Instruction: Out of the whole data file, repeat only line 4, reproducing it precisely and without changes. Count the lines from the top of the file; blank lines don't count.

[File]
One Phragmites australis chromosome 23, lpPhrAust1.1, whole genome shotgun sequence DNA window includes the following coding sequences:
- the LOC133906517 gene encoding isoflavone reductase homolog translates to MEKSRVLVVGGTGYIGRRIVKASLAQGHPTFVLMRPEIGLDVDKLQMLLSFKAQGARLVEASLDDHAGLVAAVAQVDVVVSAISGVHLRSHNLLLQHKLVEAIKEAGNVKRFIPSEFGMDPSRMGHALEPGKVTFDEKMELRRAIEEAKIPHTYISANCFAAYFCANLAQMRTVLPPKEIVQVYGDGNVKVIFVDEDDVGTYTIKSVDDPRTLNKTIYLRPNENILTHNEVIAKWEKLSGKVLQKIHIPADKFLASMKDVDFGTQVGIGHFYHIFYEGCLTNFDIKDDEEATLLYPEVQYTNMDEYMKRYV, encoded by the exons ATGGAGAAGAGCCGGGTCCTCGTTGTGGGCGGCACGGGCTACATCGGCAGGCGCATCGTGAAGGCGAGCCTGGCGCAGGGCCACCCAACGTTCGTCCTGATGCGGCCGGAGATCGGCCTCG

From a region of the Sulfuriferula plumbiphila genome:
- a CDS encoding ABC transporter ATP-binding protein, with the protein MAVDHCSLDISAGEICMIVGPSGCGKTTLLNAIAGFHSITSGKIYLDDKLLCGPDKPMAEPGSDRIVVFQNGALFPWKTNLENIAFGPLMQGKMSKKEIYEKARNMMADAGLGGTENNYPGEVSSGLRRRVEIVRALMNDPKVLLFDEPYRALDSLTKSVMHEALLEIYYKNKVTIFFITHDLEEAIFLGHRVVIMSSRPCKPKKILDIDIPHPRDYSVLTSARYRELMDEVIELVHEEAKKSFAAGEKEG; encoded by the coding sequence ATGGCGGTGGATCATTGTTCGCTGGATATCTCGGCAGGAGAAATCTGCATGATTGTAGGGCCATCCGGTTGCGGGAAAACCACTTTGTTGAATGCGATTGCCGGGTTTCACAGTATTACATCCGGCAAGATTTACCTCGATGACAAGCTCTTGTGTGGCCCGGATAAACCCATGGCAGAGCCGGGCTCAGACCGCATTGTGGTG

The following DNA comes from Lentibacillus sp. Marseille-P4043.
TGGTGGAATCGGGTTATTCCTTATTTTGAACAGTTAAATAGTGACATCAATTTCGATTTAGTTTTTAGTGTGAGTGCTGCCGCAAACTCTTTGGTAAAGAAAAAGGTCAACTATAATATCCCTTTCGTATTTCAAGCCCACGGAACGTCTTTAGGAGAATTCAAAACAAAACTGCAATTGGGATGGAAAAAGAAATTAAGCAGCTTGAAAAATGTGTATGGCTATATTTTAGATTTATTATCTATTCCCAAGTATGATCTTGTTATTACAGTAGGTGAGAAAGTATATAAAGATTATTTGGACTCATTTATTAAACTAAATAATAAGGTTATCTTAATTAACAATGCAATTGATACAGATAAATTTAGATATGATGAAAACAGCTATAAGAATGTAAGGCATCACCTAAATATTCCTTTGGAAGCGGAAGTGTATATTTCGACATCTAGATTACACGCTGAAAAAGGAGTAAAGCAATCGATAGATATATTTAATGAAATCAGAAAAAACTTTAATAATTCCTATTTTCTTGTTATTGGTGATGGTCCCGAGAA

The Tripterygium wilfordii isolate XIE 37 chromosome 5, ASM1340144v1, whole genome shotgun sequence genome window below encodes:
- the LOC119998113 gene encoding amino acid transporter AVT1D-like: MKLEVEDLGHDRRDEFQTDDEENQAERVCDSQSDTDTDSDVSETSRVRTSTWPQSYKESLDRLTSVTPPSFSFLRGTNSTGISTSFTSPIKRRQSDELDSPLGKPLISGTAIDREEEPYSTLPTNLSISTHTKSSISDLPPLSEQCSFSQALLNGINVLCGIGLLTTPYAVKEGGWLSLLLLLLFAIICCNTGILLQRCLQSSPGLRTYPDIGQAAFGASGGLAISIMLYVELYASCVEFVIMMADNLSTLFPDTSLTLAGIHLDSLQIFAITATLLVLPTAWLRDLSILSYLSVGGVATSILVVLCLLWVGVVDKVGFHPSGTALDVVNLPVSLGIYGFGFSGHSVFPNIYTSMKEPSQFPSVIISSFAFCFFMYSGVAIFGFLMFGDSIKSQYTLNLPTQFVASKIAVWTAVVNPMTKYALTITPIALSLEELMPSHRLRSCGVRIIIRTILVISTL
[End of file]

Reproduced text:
- a CDS encoding ABC transporter ATP-binding protein, with the protein MAVDHCSLDISAGEICMIVGPSGCGKTTLLNAIAGFHSITSGKIYLDDKLLCGPDKPMAEPGSDRIVVFQNGALFPWKTNLENIAFGPLMQGKMSKKEIYEKARNMMADAGLGGTENNYPGEVSSGLRRRVEIVRALMNDPKVLLFDEPYRALDSLTKSVMHEALLEIYYKNKVTIFFITHDLEEAIFLGHRVVIMSSRPCKPKKILDIDIPHPRDYSVLTSARYRELMDEVIELVHEEAKKSFAAGEKEG; encoded by the coding sequence ATGGCGGTGGATCATTGTTCGCTGGATATCTCGGCAGGAGAAATCTGCATGATTGTAGGGCCATCCGGTTGCGGGAAAACCACTTTGTTGAATGCGATTGCCGGGTTTCACAGTATTACATCCGGCAAGATTTACCTCGATGACAAGCTCTTGTGTGGCCCGGATAAACCCATGGCAGAGCCGGGCTCAGACCGCATTGTGGTG